The actual determination of whether a patient truly needed ER care could only be made with — surprise! — a visit to the ER, where the patient can be poked and prodded and asked about their medical history, Raven said. And that's just not something that should be left up to somebody trying to balance out whether they'd rasher risk dying or facing medical bankruptcy:
That the same presenting symptoms that resulted in some patients going to the intensive care unit and others being denied coverage because the visit was considered unnecessary makes clear the impossibility of patients judging medical necessity.
Prior to its decision to delay the new policy, UHC said in a statement that it simply had to do something about people seeking emergency care when they didn't "need" to, because "Unnecessary use of the emergency room costs nearly $32 billion annually, driving up healthcare costs for everyone."
Did UHC's statement address the question of whether people should have to decide whether they're really experiencing an emergency? Not as far as we can tell — but the statement did say people shouldn't go to the ER for a case of pink eye.
That didn't stop groups like the American Hospital Association and the American College of Emergency Physicians from protesting the decision. The ER docs noted that the Centers for Disease Control and Prevention estimates that only three percent of ER visits are actually "nonurgent," and stressed that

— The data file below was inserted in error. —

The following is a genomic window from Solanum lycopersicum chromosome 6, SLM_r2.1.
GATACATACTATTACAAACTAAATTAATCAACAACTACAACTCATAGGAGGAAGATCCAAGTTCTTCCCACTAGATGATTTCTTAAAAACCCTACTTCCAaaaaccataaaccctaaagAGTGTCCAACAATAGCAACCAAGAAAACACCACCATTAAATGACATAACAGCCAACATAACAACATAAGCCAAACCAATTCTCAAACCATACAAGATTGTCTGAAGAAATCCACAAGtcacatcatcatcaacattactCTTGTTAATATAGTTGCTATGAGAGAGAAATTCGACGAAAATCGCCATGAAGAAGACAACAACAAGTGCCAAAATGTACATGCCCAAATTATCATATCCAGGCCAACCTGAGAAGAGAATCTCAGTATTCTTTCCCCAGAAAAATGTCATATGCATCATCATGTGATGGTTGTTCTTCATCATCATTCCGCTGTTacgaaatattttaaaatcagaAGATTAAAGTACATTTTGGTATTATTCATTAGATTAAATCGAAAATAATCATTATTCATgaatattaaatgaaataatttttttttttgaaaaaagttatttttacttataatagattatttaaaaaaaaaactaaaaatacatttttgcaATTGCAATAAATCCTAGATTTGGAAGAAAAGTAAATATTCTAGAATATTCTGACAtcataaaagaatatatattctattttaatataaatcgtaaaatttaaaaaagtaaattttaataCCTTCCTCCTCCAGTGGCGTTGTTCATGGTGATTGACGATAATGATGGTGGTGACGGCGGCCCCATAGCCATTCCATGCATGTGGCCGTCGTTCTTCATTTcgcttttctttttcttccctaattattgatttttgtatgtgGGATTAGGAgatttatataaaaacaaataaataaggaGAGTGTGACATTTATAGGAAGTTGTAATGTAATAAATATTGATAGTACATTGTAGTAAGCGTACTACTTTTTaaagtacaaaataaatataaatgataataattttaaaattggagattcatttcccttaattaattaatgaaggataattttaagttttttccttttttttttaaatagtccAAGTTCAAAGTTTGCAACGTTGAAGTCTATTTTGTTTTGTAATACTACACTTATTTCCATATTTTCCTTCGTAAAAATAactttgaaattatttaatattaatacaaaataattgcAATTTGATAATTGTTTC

In many instances, even physicians do not know if a patient's symptoms require emergency treatment without undergoing medical examination and tests. Our main concern is that dangerous policies such as this will leave millions fearful of seeking medical care[.]
Well yes, that's the point. ER doc Seth Trueger tweeted that UHC's plan was "chilling" and that it would lead to people second-guessing whether to get care, calling it "a garbage policy that will throw babies out with the bathwater."
But come now, Dr. Trueger, don't you have to concede that there are plenty of babies out there already? Do we really need to keep every last one of them if that would mean insurance company executives might not get their bonuses for meeting annual earnings goals?
[Ars Technica / Fierce Healthcare]